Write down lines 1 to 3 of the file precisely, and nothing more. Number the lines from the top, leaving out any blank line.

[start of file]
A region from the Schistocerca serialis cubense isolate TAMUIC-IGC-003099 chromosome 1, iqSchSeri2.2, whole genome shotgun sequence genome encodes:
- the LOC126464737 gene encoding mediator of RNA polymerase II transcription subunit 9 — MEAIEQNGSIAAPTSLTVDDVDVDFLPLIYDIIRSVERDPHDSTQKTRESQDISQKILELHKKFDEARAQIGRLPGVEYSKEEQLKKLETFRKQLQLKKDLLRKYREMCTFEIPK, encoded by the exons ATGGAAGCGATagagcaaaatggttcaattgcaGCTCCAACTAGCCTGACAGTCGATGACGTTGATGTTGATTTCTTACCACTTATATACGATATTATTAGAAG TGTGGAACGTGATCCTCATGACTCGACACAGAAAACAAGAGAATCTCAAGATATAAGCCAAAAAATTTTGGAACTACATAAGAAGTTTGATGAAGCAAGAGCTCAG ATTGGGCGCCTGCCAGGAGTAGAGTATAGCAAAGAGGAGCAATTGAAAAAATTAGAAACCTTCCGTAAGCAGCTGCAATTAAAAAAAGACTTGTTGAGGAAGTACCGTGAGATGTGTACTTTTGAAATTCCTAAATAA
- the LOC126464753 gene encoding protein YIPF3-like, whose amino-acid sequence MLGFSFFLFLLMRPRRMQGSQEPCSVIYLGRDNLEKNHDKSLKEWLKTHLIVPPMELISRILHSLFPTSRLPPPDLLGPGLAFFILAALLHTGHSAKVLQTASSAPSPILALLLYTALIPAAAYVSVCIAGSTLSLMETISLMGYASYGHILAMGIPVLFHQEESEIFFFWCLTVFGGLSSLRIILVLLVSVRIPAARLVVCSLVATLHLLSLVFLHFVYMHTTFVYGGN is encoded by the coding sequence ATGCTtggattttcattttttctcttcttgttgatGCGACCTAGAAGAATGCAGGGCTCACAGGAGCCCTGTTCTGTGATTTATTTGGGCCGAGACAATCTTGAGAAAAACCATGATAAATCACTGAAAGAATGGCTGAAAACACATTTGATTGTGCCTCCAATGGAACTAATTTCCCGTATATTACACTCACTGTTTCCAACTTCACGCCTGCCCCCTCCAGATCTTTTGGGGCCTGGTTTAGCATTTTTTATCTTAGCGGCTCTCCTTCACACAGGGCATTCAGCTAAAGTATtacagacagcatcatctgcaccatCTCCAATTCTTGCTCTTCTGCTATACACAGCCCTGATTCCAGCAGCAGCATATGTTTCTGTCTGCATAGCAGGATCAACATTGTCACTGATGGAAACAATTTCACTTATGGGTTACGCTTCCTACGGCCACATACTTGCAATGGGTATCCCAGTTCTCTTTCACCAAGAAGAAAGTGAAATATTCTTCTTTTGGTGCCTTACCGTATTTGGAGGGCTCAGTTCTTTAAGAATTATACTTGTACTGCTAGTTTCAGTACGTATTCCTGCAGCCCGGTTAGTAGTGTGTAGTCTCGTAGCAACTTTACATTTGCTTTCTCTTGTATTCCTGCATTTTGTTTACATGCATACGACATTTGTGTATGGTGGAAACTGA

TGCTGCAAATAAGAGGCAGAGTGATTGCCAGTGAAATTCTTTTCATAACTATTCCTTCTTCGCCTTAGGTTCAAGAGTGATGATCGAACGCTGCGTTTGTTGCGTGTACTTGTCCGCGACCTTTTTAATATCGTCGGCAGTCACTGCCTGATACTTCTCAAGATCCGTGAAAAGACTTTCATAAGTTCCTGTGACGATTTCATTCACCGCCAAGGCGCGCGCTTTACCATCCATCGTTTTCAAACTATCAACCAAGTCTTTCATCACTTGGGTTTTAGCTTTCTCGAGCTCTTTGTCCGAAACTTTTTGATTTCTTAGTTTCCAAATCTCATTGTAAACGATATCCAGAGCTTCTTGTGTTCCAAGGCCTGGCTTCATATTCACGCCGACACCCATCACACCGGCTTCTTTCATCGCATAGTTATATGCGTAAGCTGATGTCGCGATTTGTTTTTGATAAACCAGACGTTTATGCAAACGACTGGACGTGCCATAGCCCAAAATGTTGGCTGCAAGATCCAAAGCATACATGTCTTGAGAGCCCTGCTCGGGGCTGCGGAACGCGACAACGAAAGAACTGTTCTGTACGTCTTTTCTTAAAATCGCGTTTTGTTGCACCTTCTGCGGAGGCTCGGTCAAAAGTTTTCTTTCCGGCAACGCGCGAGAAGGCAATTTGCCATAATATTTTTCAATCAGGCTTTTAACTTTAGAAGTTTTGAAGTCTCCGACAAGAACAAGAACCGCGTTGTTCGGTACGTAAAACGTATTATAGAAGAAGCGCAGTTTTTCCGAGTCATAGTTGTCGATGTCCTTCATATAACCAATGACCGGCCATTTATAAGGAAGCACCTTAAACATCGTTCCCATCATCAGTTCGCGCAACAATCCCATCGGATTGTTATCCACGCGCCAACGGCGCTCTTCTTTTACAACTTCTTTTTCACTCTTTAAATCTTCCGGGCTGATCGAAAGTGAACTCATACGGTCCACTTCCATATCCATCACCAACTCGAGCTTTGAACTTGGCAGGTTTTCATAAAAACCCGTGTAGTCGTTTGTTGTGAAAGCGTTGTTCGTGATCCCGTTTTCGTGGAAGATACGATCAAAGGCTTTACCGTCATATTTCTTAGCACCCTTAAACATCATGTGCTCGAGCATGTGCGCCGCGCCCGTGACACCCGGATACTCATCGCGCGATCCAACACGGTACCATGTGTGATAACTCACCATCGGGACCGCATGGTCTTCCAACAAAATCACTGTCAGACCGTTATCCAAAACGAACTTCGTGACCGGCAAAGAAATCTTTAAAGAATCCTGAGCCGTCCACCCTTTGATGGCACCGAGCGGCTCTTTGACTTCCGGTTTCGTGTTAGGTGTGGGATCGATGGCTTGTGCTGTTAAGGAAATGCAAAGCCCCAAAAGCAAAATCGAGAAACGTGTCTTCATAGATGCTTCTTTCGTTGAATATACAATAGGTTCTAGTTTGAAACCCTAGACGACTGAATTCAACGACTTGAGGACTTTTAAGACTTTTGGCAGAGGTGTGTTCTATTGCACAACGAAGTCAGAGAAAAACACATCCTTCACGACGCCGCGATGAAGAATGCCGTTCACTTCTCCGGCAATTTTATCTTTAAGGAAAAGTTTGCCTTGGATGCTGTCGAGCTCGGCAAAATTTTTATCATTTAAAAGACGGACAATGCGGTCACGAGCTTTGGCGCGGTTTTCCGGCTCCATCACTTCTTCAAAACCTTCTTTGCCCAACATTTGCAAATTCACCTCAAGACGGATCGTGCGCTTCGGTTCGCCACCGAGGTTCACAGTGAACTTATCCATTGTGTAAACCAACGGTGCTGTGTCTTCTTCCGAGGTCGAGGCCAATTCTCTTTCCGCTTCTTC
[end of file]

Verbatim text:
A region from the Schistocerca serialis cubense isolate TAMUIC-IGC-003099 chromosome 1, iqSchSeri2.2, whole genome shotgun sequence genome encodes:
- the LOC126464737 gene encoding mediator of RNA polymerase II transcription subunit 9 — MEAIEQNGSIAAPTSLTVDDVDVDFLPLIYDIIRSVERDPHDSTQKTRESQDISQKILELHKKFDEARAQIGRLPGVEYSKEEQLKKLETFRKQLQLKKDLLRKYREMCTFEIPK, encoded by the exons ATGGAAGCGATagagcaaaatggttcaattgcaGCTCCAACTAGCCTGACAGTCGATGACGTTGATGTTGATTTCTTACCACTTATATACGATATTATTAGAAG TGTGGAACGTGATCCTCATGACTCGACACAGAAAACAAGAGAATCTCAAGATATAAGCCAAAAAATTTTGGAACTACATAAGAAGTTTGATGAAGCAAGAGCTCAG ATTGGGCGCCTGCCAGGAGTAGAGTATAGCAAAGAGGAGCAATTGAAAAAATTAGAAACCTTCCGTAAGCAGCTGCAATTAAAAAAAGACTTGTTGAGGAAGTACCGTGAGATGTGTACTTTTGAAATTCCTAAATAA
- the LOC126464753 gene encoding protein YIPF3-like, whose amino-acid sequence MLGFSFFLFLLMRPRRMQGSQEPCSVIYLGRDNLEKNHDKSLKEWLKTHLIVPPMELISRILHSLFPTSRLPPPDLLGPGLAFFILAALLHTGHSAKVLQTASSAPSPILALLLYTALIPAAAYVSVCIAGSTLSLMETISLMGYASYGHILAMGIPVLFHQEESEIFFFWCLTVFGGLSSLRIILVLLVSVRIPAARLVVCSLVATLHLLSLVFLHFVYMHTTFVYGGN is encoded by the coding sequence ATGCTtggattttcattttttctcttcttgttgatGCGACCTAGAAGAATGCAGGGCTCACAGGAGCCCTGTTCTGTGATTTATTTGGGCCGAGACAATCTTGAGAAAAACCATGATAAATCACTGAAAGAATGGCTGAAAACACATTTGATTGTGCCTCCAATGGAACTAATTTCCCGTATATTACACTCACTGTTTCCAACTTCACGCCTGCCCCCTCCAGATCTTTTGGGGCCTGGTTTAGCATTTTTTATCTTAGCGGCTCTCCTTCACACAGGGCATTCAGCTAAAGTATtacagacagcatcatctgcaccatCTCCAATTCTTGCTCTTCTGCTATACACAGCCCTGATTCCAGCAGCAGCATATGTTTCTGTCTGCATAGCAGGATCAACATTGTCACTGATGGAAACAATTTCACTTATGGGTTACGCTTCCTACGGCCACATACTTGCAATGGGTATCCCAGTTCTCTTTCACCAAGAAGAAAGTGAAATATTCTTCTTTTGGTGCCTTACCGTATTTGGAGGGCTCAGTTCTTTAAGAATTATACTTGTACTGCTAGTTTCAGTACGTATTCCTGCAGCCCGGTTAGTAGTGTGTAGTCTCGTAGCAACTTTACATTTGCTTTCTCTTGTATTCCTGCATTTTGTTTACATGCATACGACATTTGTGTATGGTGGAAACTGA